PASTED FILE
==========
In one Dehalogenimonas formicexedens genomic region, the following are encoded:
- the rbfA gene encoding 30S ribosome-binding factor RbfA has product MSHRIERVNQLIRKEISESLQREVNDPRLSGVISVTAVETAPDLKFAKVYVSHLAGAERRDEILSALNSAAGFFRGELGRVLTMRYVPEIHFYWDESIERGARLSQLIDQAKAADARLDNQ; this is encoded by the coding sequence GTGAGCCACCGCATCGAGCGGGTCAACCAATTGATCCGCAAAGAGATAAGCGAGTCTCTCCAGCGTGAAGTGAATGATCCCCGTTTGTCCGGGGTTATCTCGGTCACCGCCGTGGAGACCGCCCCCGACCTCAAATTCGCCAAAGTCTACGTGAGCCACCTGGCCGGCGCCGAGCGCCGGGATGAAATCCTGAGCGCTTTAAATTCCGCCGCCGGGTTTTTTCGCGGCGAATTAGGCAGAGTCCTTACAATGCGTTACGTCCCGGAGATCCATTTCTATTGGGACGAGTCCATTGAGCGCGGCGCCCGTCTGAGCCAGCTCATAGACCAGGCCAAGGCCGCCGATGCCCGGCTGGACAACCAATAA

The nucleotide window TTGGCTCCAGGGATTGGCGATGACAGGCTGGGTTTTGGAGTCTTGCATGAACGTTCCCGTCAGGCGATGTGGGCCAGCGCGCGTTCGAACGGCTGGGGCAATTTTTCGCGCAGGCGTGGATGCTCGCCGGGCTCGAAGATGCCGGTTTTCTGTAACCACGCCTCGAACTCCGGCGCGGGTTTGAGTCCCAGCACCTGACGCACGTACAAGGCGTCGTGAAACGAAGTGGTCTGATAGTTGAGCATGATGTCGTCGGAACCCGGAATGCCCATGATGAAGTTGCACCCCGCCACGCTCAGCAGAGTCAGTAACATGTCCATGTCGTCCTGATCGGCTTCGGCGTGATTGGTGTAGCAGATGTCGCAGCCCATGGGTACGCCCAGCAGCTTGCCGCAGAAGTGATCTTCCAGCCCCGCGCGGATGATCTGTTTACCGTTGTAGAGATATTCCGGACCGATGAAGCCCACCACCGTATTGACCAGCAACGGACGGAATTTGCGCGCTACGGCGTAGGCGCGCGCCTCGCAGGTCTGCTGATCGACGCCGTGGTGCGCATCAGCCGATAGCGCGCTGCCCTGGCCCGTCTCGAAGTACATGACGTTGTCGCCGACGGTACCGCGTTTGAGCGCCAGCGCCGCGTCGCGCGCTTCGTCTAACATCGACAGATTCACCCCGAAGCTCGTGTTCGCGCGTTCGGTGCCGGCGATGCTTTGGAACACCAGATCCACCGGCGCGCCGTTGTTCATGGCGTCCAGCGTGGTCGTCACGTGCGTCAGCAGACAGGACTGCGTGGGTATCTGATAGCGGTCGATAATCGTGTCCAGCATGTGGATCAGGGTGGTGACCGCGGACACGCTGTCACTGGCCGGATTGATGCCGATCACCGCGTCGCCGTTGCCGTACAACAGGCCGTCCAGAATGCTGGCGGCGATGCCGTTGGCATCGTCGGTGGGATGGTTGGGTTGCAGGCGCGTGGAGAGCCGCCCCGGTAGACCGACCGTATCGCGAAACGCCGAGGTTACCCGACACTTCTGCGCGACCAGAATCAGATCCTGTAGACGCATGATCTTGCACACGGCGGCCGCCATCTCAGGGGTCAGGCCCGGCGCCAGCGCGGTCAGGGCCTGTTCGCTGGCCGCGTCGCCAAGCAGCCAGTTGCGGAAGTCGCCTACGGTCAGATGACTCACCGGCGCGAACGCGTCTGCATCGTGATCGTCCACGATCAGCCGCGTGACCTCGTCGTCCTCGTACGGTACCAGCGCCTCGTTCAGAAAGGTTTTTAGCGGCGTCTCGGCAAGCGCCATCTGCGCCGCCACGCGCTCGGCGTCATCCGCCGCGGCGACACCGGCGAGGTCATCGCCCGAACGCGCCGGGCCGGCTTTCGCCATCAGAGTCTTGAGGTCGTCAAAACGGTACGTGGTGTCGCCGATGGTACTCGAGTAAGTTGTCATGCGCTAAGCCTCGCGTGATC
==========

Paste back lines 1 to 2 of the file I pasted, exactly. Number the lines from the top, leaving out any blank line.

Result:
In one Dehalogenimonas formicexedens genomic region, the following are encoded:
- the rbfA gene encoding 30S ribosome-binding factor RbfA has product MSHRIERVNQLIRKEISESLQREVNDPRLSGVISVTAVETAPDLKFAKVYVSHLAGAERRDEILSALNSAAGFFRGELGRVLTMRYVPEIHFYWDESIERGARLSQLIDQAKAADARLDNQ; this is encoded by the coding sequence GTGAGCCACCGCATCGAGCGGGTCAACCAATTGATCCGCAAAGAGATAAGCGAGTCTCTCCAGCGTGAAGTGAATGATCCCCGTTTGTCCGGGGTTATCTCGGTCACCGCCGTGGAGACCGCCCCCGACCTCAAATTCGCCAAAGTCTACGTGAGCCACCTGGCCGGCGCCGAGCGCCGGGATGAAATCCTGAGCGCTTTAAATTCCGCCGCCGGGTTTTTTCGCGGCGAATTAGGCAGAGTCCTTACAATGCGTTACGTCCCGGAGATCCATTTCTATTGGGACGAGTCCATTGAGCGCGGCGCCCGTCTGAGCCAGCTCATAGACCAGGCCAAGGCCGCCGATGCCCGGCTGGACAACCAATAA